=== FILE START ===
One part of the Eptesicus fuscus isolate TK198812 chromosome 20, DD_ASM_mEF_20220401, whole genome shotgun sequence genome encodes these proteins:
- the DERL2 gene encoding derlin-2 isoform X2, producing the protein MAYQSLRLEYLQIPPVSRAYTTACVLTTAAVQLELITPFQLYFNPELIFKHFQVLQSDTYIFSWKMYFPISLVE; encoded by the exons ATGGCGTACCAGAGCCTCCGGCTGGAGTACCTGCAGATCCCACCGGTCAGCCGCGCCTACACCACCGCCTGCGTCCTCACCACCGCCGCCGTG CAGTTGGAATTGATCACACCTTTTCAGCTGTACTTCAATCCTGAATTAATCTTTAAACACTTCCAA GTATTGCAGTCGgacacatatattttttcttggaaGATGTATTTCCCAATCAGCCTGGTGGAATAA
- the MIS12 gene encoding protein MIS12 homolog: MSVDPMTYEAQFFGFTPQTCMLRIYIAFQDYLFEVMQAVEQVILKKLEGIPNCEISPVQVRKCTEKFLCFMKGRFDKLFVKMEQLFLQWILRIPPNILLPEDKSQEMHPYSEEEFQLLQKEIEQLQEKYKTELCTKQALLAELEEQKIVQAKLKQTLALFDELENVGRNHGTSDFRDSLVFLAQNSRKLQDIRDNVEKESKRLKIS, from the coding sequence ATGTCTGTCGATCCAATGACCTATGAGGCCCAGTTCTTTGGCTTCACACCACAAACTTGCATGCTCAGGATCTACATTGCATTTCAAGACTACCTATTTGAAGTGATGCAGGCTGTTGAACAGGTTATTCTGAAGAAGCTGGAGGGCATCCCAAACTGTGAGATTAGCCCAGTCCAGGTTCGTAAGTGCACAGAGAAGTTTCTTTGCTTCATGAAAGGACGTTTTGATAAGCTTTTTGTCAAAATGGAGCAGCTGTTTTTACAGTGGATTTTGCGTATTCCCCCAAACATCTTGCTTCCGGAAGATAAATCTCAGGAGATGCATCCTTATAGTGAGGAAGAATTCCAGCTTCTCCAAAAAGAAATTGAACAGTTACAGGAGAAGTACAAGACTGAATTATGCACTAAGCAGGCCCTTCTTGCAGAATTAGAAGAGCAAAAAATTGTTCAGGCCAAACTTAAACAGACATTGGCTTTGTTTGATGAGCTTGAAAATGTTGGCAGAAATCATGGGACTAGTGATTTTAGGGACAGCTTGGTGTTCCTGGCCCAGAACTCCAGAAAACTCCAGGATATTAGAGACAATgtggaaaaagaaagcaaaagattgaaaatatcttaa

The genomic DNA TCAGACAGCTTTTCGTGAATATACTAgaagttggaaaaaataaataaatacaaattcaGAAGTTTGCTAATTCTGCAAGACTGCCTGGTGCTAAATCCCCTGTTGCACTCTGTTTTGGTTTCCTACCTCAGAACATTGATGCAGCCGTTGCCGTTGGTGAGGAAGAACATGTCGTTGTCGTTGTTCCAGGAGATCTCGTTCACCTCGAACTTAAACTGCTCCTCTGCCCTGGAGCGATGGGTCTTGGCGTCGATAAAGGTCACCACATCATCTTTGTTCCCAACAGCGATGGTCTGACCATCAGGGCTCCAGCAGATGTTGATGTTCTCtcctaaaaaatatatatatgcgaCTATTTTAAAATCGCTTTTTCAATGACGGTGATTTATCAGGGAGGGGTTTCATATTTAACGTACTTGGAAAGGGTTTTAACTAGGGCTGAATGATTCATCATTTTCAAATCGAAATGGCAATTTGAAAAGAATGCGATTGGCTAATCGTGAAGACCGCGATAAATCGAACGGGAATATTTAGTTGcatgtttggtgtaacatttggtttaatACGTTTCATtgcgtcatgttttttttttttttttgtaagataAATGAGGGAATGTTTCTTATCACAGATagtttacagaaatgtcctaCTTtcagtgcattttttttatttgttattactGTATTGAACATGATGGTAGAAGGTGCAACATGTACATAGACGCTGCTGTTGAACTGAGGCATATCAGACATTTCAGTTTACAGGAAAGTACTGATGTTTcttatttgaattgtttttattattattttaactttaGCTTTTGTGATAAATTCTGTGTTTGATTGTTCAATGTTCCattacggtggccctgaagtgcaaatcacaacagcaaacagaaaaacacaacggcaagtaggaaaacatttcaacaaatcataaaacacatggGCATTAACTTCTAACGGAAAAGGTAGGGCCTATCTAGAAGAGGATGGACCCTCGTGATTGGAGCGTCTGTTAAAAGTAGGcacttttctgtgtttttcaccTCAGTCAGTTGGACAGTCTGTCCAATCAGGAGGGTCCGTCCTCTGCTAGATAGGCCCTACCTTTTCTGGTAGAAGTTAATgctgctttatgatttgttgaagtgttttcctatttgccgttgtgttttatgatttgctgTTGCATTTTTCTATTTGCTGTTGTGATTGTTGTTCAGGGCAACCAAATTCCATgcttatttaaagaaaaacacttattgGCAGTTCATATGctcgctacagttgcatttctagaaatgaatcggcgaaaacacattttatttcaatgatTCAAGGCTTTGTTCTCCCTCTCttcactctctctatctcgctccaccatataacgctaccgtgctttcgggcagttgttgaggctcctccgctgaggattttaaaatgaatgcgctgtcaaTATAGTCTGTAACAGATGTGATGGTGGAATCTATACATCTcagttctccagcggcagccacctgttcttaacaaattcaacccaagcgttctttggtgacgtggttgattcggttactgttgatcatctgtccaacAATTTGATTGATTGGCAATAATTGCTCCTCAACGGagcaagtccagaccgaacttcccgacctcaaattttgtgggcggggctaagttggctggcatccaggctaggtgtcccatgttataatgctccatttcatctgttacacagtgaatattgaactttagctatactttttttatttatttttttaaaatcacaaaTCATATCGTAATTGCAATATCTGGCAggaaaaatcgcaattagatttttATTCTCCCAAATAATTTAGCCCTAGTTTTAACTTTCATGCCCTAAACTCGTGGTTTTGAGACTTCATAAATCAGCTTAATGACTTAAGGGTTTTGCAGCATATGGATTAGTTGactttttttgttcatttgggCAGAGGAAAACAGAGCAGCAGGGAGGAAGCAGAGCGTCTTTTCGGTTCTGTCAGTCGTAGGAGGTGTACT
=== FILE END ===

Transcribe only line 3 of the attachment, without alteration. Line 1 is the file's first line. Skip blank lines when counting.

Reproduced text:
- the MIS12 gene encoding protein MIS12 homolog: MSVDPMTYEAQFFGFTPQTCMLRIYIAFQDYLFEVMQAVEQVILKKLEGIPNCEISPVQVRKCTEKFLCFMKGRFDKLFVKMEQLFLQWILRIPPNILLPEDKSQEMHPYSEEEFQLLQKEIEQLQEKYKTELCTKQALLAELEEQKIVQAKLKQTLALFDELENVGRNHGTSDFRDSLVFLAQNSRKLQDIRDNVEKESKRLKIS, from the coding sequence ATGTCTGTCGATCCAATGACCTATGAGGCCCAGTTCTTTGGCTTCACACCACAAACTTGCATGCTCAGGATCTACATTGCATTTCAAGACTACCTATTTGAAGTGATGCAGGCTGTTGAACAGGTTATTCTGAAGAAGCTGGAGGGCATCCCAAACTGTGAGATTAGCCCAGTCCAGGTTCGTAAGTGCACAGAGAAGTTTCTTTGCTTCATGAAAGGACGTTTTGATAAGCTTTTTGTCAAAATGGAGCAGCTGTTTTTACAGTGGATTTTGCGTATTCCCCCAAACATCTTGCTTCCGGAAGATAAATCTCAGGAGATGCATCCTTATAGTGAGGAAGAATTCCAGCTTCTCCAAAAAGAAATTGAACAGTTACAGGAGAAGTACAAGACTGAATTATGCACTAAGCAGGCCCTTCTTGCAGAATTAGAAGAGCAAAAAATTGTTCAGGCCAAACTTAAACAGACATTGGCTTTGTTTGATGAGCTTGAAAATGTTGGCAGAAATCATGGGACTAGTGATTTTAGGGACAGCTTGGTGTTCCTGGCCCAGAACTCCAGAAAACTCCAGGATATTAGAGACAATgtggaaaaagaaagcaaaagattgaaaatatcttaa